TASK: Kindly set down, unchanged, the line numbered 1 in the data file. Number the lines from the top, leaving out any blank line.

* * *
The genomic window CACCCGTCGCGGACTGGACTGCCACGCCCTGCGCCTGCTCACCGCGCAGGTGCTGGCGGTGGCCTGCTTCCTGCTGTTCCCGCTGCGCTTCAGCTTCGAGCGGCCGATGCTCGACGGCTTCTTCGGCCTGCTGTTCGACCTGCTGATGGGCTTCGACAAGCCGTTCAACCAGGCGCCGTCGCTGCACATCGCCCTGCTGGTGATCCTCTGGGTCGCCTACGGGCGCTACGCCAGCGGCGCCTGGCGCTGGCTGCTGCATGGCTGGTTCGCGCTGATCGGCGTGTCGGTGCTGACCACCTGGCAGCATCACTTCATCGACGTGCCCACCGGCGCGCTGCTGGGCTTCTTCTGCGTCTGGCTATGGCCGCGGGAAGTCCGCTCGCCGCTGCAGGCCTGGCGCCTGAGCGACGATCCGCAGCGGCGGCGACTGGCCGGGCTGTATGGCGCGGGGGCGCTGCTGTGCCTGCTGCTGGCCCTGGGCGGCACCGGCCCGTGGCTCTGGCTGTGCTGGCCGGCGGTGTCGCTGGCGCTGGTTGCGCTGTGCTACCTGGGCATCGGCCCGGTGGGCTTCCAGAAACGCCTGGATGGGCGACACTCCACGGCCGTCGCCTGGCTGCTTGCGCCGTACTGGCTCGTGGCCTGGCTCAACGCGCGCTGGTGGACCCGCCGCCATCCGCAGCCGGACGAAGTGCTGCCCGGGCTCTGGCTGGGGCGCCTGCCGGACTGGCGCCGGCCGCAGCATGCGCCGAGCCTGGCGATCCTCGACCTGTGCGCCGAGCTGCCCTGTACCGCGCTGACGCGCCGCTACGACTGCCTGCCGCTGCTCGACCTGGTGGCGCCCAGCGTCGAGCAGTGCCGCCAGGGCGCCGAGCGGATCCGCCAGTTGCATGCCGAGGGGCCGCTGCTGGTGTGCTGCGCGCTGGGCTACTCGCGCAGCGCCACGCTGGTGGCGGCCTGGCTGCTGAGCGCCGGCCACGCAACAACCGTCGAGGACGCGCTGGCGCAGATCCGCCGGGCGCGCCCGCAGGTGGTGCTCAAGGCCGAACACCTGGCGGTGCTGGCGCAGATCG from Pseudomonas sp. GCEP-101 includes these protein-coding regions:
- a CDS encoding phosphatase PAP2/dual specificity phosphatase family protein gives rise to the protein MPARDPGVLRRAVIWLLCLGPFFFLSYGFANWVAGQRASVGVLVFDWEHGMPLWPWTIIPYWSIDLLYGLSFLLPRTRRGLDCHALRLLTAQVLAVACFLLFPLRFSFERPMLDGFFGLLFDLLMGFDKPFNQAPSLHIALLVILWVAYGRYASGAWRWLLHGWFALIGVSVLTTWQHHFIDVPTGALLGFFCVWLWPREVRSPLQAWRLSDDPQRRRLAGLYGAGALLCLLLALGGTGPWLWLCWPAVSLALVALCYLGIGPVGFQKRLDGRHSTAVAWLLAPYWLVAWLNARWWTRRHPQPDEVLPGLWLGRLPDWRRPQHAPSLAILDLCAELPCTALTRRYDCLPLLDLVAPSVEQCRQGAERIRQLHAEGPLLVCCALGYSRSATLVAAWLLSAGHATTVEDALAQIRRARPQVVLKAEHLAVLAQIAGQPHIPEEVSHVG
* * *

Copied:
The genomic window CACCCGTCGCGGACTGGACTGCCACGCCCTGCGCCTGCTCACCGCGCAGGTGCTGGCGGTGGCCTGCTTCCTGCTGTTCCCGCTGCGCTTCAGCTTCGAGCGGCCGATGCTCGACGGCTTCTTCGGCCTGCTGTTCGACCTGCTGATGGGCTTCGACAAGCCGTTCAACCAGGCGCCGTCGCTGCACATCGCCCTGCTGGTGATCCTCTGGGTCGCCTACGGGCGCTACGCCAGCGGCGCCTGGCGCTGGCTGCTGCATGGCTGGTTCGCGCTGATCGGCGTGTCGGTGCTGACCACCTGGCAGCATCACTTCATCGACGTGCCCACCGGCGCGCTGCTGGGCTTCTTCTGCGTCTGGCTATGGCCGCGGGAAGTCCGCTCGCCGCTGCAGGCCTGGCGCCTGAGCGACGATCCGCAGCGGCGGCGACTGGCCGGGCTGTATGGCGCGGGGGCGCTGCTGTGCCTGCTGCTGGCCCTGGGCGGCACCGGCCCGTGGCTCTGGCTGTGCTGGCCGGCGGTGTCGCTGGCGCTGGTTGCGCTGTGCTACCTGGGCATCGGCCCGGTGGGCTTCCAGAAACGCCTGGATGGGCGACACTCCACGGCCGTCGCCTGGCTGCTTGCGCCGTACTGGCTCGTGGCCTGGCTCAACGCGCGCTGGTGGACCCGCCGCCATCCGCAGCCGGACGAAGTGCTGCCCGGGCTCTGGCTGGGGCGCCTGCCGGACTGGCGCCGGCCGCAGCATGCGCCGAGCCTGGCGATCCTCGACCTGTGCGCCGAGCTGCCCTGTACCGCGCTGACGCGCCGCTACGACTGCCTGCCGCTGCTCGACCTGGTGGCGCCCAGCGTCGAGCAGTGCCGCCAGGGCGCCGAGCGGATCCGCCAGTTGCATGCCGAGGGGCCGCTGCTGGTGTGCTGCGCGCTGGGCTACTCGCGCAGCGCCACGCTGGTGGCGGCCTGGCTGCTGAGCGCCGGCCACGCAACAACCGTCGAGGACGCGCTGGCGCAGATCCGCCGGGCGCGCCCGCAGGTGGTGCTCAAGGCCGAACACCTGGCGGTGCTGGCGCAGATCG from Pseudomonas sp. GCEP-101 includes these protein-coding regions: